Fr. Stephen Fields, SJ - Interview
Open to current university students and faculty. A link to the readings will be provided for registrants.
In an era of outstanding theologians who made the teachings of the second Vatican Council possible, Karl Rahner (1904-84) stands out as a titan. A German Jesuit, he studied under Martin Heidegger (1889-1976) in Freiburg (among others). He taught on the faculties of Innsbruck, Munich, and Münster; served as a peritus at the Council and as a member of the International Theological Commission. His chief works include Spirit in the World (1957), a study of Thomas Aquinas’s theory of knowledge; Hearer of the Word (1941), which seeks to justify humanity’s natural ability to receive and assent to a divine revelation; Foundations of Christian Faith (1976), a systematic exposition of Catholic belief and practice; and the renowned Theological Investigations (1954-84), sixteen volumes on a wide range of topics written over the course of his career.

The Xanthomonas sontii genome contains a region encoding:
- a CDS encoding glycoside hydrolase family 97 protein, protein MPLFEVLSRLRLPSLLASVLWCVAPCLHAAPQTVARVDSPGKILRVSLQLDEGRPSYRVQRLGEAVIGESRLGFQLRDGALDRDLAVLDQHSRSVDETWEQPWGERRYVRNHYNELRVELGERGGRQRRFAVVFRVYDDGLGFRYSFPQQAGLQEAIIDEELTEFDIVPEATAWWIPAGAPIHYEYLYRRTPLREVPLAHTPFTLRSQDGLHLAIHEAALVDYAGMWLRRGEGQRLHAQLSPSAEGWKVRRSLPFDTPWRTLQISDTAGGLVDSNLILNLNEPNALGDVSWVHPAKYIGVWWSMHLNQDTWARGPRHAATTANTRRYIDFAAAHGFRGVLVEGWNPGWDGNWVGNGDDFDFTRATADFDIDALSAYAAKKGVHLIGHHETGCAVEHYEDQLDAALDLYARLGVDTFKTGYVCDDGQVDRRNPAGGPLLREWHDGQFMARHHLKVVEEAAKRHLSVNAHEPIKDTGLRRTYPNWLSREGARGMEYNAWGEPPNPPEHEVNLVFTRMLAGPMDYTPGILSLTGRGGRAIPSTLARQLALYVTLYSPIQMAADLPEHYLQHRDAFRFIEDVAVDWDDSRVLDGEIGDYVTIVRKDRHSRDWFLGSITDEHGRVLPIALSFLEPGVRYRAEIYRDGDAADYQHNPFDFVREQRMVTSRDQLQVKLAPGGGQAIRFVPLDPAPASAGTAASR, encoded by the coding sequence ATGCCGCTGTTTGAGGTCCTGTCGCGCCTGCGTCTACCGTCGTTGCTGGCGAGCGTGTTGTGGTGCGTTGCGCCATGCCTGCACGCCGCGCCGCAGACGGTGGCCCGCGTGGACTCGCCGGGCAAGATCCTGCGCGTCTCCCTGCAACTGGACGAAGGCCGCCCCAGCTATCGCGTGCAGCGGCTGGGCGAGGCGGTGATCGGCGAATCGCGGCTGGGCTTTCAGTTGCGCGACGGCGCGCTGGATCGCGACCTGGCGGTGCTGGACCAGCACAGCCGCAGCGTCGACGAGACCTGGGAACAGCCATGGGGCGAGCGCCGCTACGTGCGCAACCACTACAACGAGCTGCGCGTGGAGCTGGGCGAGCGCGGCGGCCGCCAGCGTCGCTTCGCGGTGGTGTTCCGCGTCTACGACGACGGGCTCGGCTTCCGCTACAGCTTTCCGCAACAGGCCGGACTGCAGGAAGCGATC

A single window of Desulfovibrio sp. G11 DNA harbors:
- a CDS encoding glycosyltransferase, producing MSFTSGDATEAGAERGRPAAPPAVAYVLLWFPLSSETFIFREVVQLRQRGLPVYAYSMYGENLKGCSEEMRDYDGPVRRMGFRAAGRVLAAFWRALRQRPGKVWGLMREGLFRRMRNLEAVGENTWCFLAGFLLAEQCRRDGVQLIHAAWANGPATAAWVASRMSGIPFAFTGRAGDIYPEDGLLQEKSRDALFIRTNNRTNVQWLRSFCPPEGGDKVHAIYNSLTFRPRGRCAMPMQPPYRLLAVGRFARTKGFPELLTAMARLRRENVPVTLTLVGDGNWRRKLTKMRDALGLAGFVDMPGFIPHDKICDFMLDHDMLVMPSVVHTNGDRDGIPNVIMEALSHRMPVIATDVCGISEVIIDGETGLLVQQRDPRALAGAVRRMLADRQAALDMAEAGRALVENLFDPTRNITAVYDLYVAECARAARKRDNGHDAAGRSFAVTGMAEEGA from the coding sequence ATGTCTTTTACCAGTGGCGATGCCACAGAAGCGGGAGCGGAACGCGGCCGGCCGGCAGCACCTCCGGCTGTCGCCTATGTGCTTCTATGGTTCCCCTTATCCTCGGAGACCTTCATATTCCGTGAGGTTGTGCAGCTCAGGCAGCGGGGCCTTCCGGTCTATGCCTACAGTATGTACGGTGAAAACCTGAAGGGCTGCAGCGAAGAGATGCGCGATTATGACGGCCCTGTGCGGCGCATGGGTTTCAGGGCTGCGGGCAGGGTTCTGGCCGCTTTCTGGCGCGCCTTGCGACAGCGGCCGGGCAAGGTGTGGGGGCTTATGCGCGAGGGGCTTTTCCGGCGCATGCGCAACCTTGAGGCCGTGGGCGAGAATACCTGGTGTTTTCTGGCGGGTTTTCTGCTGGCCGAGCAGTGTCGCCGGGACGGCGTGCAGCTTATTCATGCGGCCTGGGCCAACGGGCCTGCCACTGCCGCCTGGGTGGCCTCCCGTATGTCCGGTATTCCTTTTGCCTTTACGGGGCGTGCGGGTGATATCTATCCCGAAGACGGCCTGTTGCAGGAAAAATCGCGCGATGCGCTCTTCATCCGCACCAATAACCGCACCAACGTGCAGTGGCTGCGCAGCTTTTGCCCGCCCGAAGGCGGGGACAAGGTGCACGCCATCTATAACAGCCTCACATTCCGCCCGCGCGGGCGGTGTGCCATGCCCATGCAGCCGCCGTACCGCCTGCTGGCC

As a systematic theologian, Rahner understood his role as using some criterion according to which the revealed doctrines of Christianity could be shown to be coherent, even while they remain mysteries not fully comprehensible to reason. His distinctive criterion is called the Realsymbol. Our Master Class will study what it is, how Rahner develops it, and how he uses it better to understand the realities that we know both by reason and by faith.
Karl Rahner, SJ, “The Theology of the Symbol,” in Theological Investigations (TI), vol. 4, 221-52; “Oneness and Threefoldness of God in Discussion with Islam,” TI 18, 105-21; “On the Theology of the Incarnation,” TI 4, 105-20. [23 vols, various places, publishers, and dates; originally Schriften zur Theologie (Einsiedeln: Benzinger, 1954-84)].
Stephen Fields, SJ, “Realsymbol as Sacramental,” in Being As Symbol: On the Origins and Development of Karl Rahner’s Metaphysics (Washington, DC: Georgetown University Press, 2001), 38-54.
9:30am Coffee & Pastries
10:00am Session I
11:35am Session II
Professor Fields also gave a lecture on "The Future of Liberalism: Relativism Confronts St. Augustine" on Thursday, April 19.